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I’ll Fly Away (Part 3)

16 Aug

bird flying 1<– Go back to Part 2

Randy was a bird man. I don’t think he started out to be one, but he most definitely became one. After his back injury, his physical activity slowed down quite a bit, even to the point that he wasn’t able to work. What does a man who thrives on physical activity do with his time when he can’t work? In the case of my husband, he took up bird watching.

It started in our backyard with a little red book open to the bright, full color photographs of the birds Randy saw there. His trusty National Audubon Society Field Guide to North American Birds rarely left his hands as he sat looking out the sliding glass door at the birds flitting about the trees and hopping in the grass. “See that one with the little white stripes on its head? It’s a White Crown Sparrow. And those birds diving around in the sky? Swallows.” He worked to attract as many types as he could, providing thistle seed for the goldfinches and nectar-filled feeders for the hummingbirds.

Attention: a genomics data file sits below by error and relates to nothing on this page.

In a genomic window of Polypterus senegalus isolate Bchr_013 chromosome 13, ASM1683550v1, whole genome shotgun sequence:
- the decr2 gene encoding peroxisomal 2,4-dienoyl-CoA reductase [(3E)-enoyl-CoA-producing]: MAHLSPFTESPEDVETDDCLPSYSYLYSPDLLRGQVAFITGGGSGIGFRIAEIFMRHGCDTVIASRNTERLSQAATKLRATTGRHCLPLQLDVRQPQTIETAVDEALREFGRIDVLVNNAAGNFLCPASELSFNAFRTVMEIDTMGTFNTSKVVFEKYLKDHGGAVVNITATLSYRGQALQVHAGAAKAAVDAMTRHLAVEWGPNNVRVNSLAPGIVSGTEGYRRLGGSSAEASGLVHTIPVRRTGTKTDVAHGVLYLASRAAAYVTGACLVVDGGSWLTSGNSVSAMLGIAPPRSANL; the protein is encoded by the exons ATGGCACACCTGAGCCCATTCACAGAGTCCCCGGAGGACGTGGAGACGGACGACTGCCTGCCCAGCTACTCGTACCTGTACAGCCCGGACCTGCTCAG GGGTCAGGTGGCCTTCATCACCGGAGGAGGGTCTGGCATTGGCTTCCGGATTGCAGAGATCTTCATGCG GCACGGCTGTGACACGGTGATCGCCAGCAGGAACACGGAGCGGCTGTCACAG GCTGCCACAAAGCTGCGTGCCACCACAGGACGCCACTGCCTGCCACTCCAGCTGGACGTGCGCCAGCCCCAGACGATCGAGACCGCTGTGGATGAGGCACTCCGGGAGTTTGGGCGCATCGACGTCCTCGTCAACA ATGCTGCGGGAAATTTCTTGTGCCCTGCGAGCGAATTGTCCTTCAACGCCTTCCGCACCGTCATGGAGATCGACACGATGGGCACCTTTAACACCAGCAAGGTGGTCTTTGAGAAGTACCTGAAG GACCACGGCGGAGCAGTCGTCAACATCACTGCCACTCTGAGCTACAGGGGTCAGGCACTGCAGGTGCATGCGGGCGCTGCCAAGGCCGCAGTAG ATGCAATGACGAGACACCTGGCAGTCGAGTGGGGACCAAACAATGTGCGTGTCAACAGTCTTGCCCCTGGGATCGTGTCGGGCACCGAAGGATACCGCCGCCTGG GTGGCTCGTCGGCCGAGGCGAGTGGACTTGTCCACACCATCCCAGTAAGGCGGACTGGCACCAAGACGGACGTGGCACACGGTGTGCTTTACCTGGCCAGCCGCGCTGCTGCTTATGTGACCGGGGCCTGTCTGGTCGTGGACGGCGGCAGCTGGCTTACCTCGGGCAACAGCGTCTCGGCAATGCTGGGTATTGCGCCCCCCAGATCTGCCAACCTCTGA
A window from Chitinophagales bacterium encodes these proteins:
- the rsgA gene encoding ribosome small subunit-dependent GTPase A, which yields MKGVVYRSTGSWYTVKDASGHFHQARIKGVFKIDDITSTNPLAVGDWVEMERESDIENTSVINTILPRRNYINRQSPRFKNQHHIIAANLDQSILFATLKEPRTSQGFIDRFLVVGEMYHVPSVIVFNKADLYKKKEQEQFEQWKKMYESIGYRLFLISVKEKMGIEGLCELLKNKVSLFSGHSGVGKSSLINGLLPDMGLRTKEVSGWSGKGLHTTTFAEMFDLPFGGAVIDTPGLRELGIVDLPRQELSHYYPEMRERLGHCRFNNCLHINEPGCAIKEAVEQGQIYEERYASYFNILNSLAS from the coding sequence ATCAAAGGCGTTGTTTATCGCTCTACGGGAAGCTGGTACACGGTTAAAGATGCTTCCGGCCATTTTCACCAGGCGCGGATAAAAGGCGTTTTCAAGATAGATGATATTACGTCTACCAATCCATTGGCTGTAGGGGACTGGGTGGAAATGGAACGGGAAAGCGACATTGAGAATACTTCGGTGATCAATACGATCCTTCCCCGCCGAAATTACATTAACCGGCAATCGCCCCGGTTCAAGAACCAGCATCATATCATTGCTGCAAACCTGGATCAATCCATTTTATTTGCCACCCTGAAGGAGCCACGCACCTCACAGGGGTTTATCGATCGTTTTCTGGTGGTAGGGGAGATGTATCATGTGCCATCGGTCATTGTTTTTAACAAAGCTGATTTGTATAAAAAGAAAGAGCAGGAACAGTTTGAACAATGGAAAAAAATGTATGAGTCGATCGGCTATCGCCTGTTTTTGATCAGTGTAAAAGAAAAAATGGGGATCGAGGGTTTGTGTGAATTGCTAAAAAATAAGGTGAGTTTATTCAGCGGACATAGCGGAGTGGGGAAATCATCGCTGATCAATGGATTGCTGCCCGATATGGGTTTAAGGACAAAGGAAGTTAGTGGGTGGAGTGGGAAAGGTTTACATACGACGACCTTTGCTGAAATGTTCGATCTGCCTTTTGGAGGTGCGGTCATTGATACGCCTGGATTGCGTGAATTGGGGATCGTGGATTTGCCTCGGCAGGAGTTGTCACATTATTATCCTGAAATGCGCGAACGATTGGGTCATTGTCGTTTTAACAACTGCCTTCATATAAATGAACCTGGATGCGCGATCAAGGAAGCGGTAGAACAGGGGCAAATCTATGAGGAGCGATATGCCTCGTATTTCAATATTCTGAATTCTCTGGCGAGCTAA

He loved to take walks with me along Fancher Creek near our home. We would stop often to watch the birds flitting about the bushes that grew along the banks. There was one tiny bright green bird that we never could figure out. It darted about rapidly, diving in and out of a bush whose leaves nearly matched its feathers.